Leadership sometimes in front, sometimes behind

Chief Master Sgt. Christopher Vaughan
435th Communications Group

***image1***I was extremely fortunate to have some great teachers who always challenged my thought process, prodding and probing into my inner thoughts. At the time, I found myself questioning their motives. Little did I know I was being prepared for tomorrow.

Many times we talk about leadership and what constitutes the perfect leader. Well, to put it bluntly, as I’ve grown my definition of leadership has continued to evolve. Undoubtedly, someone who stands out in front of their people, barking out orders and calling on them to “Follow me!” At certain times and under certain circumstances that is the case. The fact is, however, that most successful leaders spend the majority of their time in the midst of or even standing behind their folks.

One of the truest measures of a person’s leadership is how well they support and take care of their people. Does this mean leaders have to incorporate “group-hugs” into their daily routines? Do they have to complete a daily checklist with their subordinates to make certain all is well with them? Does it mean they need to have weekly social gatherings so their organization will be like a family?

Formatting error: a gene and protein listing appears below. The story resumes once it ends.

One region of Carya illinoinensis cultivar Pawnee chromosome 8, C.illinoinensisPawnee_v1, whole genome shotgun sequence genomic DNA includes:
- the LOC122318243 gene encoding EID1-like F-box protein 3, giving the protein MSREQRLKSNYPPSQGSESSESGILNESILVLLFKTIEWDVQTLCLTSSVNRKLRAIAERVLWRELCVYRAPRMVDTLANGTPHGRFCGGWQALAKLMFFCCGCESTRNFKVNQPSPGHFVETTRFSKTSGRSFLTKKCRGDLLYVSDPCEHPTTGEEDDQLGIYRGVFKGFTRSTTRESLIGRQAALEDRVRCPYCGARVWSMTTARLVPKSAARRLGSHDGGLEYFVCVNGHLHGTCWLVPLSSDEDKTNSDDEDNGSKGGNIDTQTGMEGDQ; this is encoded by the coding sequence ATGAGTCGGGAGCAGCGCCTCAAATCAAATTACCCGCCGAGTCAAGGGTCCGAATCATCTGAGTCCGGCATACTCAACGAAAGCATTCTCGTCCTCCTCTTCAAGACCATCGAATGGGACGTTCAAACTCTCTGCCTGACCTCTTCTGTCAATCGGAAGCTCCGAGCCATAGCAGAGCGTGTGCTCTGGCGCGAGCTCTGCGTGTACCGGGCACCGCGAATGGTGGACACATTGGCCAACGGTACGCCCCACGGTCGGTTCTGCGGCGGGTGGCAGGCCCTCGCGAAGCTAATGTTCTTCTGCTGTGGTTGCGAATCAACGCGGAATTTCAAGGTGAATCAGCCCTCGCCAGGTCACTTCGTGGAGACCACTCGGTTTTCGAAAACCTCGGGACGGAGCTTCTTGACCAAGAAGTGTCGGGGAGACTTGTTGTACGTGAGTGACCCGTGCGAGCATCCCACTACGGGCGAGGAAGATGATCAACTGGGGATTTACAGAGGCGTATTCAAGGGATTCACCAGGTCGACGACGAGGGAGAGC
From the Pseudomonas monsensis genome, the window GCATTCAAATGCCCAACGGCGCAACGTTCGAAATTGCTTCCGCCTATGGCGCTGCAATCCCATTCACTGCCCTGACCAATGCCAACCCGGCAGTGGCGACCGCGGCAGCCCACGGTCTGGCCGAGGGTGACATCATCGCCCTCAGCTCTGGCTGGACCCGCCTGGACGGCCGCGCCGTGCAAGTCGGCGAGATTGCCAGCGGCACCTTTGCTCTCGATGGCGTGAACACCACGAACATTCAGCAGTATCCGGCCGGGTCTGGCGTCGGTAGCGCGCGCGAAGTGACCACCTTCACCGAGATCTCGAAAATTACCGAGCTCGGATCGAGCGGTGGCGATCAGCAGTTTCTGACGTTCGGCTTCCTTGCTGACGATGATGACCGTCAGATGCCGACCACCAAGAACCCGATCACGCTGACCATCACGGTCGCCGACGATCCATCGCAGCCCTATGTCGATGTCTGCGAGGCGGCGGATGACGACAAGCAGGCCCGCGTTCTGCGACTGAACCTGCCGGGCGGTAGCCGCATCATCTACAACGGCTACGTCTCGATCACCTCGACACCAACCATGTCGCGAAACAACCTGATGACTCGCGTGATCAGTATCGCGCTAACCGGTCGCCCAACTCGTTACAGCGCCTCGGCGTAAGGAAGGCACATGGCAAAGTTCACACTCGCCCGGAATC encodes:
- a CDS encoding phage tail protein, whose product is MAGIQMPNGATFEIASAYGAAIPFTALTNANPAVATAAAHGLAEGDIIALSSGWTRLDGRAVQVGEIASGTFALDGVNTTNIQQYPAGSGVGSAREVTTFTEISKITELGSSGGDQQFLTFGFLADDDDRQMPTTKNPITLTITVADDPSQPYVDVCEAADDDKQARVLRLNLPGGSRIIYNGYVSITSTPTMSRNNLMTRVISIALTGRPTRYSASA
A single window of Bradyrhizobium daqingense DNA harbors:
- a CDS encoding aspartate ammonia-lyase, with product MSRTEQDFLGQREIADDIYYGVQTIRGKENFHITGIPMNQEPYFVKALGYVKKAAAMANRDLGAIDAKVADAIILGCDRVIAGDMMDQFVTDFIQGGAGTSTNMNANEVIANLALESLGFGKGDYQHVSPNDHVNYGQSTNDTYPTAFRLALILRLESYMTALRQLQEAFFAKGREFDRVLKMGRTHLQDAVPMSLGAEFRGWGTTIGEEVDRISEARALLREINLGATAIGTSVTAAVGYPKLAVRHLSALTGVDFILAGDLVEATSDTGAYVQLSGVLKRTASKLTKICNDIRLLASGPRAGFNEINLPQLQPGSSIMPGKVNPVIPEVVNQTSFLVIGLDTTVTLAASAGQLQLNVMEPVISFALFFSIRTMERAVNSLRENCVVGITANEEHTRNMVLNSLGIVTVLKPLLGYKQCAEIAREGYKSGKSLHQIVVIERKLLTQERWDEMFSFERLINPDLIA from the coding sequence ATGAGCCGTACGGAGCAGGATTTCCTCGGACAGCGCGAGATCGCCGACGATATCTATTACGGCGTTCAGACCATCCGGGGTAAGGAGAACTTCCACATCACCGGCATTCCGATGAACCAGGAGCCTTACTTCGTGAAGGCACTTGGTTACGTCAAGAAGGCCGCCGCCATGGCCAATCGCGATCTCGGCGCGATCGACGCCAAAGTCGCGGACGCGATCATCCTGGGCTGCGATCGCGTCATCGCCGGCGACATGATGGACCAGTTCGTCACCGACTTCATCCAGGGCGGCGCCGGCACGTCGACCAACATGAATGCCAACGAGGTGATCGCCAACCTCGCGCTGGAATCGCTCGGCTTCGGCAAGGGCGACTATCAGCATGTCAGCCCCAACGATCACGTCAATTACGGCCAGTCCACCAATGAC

Of course, the answer to all of these questions is a resounding “No.” It does, however, entail creating a working atmosphere in which all subordinates feel their well-being is important and ideas, opinions and other input is valued. In such an atmosphere, all members should feel comfortable broaching any work-related subject with the leader, and vice versa.

For a leader, it includes caring about and impacting a subordinate’s professional development, growth and maturation. It entails how a leader reacts to the inevitable mistakes their people will make, how much guidance is provided when assigning unfamiliar tasks and the degree of patience exhibited when unexpected delays occur.

Former Air Force Chief of Staff Gen. Ronald Fogleman said something that has stuck in my mind for the past several years: “You do not have to have ‘commander’ or ‘supervisor’ in your job description to be a leader. You do not have to wear stars or bars or a lot of stripes to be a leader. You can be a leader any time you want to make things happen and are willing to step up and do it, but you cannot do that if the organization you are part of does not give you the environment in which you can do that.”

As our great Air Force evolves we take the responsibility to grow our Airmen who will someday be thrust into leadership positions.

Professional military education programs teach our folks to be self-confident and determined. In order for these traits to have the utmost impact, they must be tempered by a genuine concern for those individuals entrusted to a leader’s care. Sometimes this will involve being out in front of the troops but, in many more cases, it will involve unobtrusive, behind the scenes support of them to be a true leader.